Young People: Source of PNG’s Salvation
- Nigel Akuani
Port Moresby: Young people are the key to PNG’s salvation but more tangible input needs to be invested in them starting today. The bold statement was expressed by students of Don Bosco Technological Institute during Chatroom’s first session for 2020 on Wednesday 4th March, at the Tribe-FM studio.
The five students went live on radio to discuss the topic, ‘Young people key to taking back PNG’. The session was also shared on Tribe-FM’s Facebook page through the use of live-streaming.
All doing their Final-Fourth Year of studies in various fields, their discussion dwelled on the topic’s various aspects; from issues affecting youths, need for more tangible input from government departments and organisations, impact of the social framework in many
PNG societies, role of early Christian practices in family, and a strong call to the Marape-
DBTI students with their teacher and Chatroom host pose for a shot.
Steven government for a proactive approach in assisting young people.
Emmanuellah Babat, Electronics and Communication (EC) Bachelor, explained that though youths made the bulk of the population, they were still disregarded and deprived from their right to basic necessities in life. “Education and homes are nothing but a dream for many of our young people. 60-percent of PNG’s population is comprised of youths under the age of 25, many of whom are homeless with no one to care for them, and homeless living in the streets of urban centres and bushes of remote areas,” she said.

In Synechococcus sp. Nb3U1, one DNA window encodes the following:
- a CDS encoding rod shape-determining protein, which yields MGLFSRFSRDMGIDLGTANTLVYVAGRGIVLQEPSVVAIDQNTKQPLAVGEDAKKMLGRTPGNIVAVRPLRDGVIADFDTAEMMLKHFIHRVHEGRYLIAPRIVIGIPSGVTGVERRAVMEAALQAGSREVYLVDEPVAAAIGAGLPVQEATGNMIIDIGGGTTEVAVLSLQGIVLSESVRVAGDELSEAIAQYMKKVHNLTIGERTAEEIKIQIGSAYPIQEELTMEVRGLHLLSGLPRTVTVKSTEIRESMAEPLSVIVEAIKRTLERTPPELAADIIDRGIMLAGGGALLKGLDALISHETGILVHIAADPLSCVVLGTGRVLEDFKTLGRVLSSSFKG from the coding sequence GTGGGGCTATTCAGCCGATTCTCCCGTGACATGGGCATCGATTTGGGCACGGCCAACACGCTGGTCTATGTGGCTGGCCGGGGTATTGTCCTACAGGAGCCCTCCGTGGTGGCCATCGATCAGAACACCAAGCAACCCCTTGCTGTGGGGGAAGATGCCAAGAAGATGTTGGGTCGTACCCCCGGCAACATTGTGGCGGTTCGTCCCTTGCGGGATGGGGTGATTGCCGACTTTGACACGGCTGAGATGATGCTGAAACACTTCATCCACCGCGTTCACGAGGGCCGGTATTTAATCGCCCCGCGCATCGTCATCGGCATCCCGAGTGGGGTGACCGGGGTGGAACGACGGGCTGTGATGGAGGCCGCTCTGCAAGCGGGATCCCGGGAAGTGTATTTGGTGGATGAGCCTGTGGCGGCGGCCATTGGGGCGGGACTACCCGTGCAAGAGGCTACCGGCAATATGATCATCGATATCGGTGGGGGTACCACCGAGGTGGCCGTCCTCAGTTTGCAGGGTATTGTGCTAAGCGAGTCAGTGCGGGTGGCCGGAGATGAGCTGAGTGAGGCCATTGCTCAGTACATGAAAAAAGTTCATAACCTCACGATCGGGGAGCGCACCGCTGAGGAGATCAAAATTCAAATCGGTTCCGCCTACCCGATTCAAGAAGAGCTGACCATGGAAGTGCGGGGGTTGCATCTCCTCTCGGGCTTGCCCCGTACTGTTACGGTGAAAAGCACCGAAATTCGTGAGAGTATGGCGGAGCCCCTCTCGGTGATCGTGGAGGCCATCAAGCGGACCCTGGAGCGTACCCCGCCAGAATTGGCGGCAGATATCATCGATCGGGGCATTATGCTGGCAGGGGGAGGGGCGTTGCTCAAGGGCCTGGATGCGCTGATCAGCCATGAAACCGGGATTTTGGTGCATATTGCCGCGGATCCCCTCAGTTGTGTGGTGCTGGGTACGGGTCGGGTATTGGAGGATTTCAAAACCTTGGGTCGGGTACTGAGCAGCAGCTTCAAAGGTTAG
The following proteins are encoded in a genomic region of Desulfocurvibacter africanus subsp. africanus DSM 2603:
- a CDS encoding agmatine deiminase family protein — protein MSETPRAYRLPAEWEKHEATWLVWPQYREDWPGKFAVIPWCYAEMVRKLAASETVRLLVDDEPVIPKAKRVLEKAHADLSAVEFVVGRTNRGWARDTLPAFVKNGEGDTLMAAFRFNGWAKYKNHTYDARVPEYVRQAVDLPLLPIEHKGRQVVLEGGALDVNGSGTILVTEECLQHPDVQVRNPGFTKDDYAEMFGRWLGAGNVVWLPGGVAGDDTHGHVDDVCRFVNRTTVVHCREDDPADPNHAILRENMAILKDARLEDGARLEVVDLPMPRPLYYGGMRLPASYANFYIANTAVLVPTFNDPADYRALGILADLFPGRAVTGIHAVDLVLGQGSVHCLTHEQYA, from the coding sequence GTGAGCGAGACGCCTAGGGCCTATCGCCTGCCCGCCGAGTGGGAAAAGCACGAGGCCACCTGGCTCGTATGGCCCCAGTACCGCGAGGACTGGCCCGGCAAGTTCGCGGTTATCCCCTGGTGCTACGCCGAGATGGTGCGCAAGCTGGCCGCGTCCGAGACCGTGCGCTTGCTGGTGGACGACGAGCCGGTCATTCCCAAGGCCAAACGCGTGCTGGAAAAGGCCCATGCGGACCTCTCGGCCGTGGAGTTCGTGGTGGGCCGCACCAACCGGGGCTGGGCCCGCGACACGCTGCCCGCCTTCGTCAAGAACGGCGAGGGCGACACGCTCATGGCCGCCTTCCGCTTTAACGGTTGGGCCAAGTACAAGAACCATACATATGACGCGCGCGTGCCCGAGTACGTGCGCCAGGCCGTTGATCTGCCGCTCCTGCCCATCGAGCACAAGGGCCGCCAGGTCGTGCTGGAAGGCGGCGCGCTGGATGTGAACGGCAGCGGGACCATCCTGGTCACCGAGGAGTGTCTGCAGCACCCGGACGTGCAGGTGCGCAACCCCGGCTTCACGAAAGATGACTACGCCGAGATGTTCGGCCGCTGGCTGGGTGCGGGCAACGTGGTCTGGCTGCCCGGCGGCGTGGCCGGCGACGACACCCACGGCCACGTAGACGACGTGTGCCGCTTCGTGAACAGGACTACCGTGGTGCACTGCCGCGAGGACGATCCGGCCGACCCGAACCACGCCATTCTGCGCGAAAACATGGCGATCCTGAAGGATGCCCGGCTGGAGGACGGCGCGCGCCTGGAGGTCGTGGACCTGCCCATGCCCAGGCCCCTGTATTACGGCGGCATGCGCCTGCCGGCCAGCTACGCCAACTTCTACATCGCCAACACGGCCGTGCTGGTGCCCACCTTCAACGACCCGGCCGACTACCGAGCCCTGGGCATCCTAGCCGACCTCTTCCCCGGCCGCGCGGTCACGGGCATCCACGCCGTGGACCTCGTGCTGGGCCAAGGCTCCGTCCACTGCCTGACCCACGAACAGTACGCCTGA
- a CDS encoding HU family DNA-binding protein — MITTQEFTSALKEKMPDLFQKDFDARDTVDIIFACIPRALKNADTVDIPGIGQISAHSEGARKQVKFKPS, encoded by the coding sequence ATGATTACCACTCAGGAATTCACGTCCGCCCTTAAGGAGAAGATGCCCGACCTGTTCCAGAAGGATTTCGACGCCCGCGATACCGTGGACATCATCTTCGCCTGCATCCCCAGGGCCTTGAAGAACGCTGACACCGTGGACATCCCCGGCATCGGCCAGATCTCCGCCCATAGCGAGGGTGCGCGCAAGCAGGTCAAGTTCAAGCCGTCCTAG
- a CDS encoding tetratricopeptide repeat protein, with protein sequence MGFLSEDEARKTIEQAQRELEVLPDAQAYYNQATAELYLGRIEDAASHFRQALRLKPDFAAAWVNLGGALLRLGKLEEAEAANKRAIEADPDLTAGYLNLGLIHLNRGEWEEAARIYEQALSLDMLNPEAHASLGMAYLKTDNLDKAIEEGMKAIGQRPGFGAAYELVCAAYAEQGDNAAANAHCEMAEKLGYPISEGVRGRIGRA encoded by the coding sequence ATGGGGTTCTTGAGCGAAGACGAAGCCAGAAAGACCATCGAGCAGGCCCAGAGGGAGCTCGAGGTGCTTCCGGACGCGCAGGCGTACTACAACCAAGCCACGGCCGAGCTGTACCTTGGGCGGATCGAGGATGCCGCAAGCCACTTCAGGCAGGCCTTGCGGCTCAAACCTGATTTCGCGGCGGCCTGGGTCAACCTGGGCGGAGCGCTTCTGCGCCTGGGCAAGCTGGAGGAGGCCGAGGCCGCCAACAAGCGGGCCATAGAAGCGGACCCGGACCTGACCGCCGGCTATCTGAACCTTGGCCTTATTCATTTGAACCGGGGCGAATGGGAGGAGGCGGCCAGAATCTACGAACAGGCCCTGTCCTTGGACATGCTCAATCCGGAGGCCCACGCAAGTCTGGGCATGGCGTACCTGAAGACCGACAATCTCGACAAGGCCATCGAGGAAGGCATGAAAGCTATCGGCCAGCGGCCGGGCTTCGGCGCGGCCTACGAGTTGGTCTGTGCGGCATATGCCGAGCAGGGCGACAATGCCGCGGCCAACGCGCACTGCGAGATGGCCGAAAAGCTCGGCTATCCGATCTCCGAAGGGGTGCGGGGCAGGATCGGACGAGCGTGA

Education Automotive Bachelor,Mathew Polume, spoke on the need for more concrete and fully funded opportunities to be provided to young people. “There has to be more done on a broader scale to train and enhance more of our young people. We are the ones that will have to eventually step up in managing our country, resources and people,” he said.
Koi Aitaipo Bachelor, studying Education Technical Automotive, emphasised on how social interactions played a fundamental role in shaping the personality of a young person as they grew older. “When a child constantly goes through positive experiences either through statements made or actions shown, as they grow older, they develop an always positive outlook in life ignoring the negative. These are the young people we need,” he said.
Also studying EC, Julie Gun highlighted the importance of a safe and conducive home and said that this was only achievable when families were guided by proper Christian values. “How a child turns out to be in future depends entirely on the type of family they come from. There needs to be more emphasis made on family formation guided by Christian values and this requires support especially from the Department of Community and Religion,” she said.
EC student Mclynne Maki, called for the government and people to play a shared responsibility in supporting youths. “The government provides the funding, equipment, infrastructure, and the people utilize these resources whilst closely engaging young people in youth capacity building initiatives,” she said.
She urged for youths and adults to stop the blame-game and to start taking initiative in finding a plausible solution to help themselves. She ended their discussion reflecting on the famous quote given by 35thUnited States President John F Kennedy, “Do not ask what your country can do for you but ask what you can do for your country.”
Chatroom’s next session on March 11th will have students from Don Bosco Techical School discuss the topic ‘Importance of positive young minds’.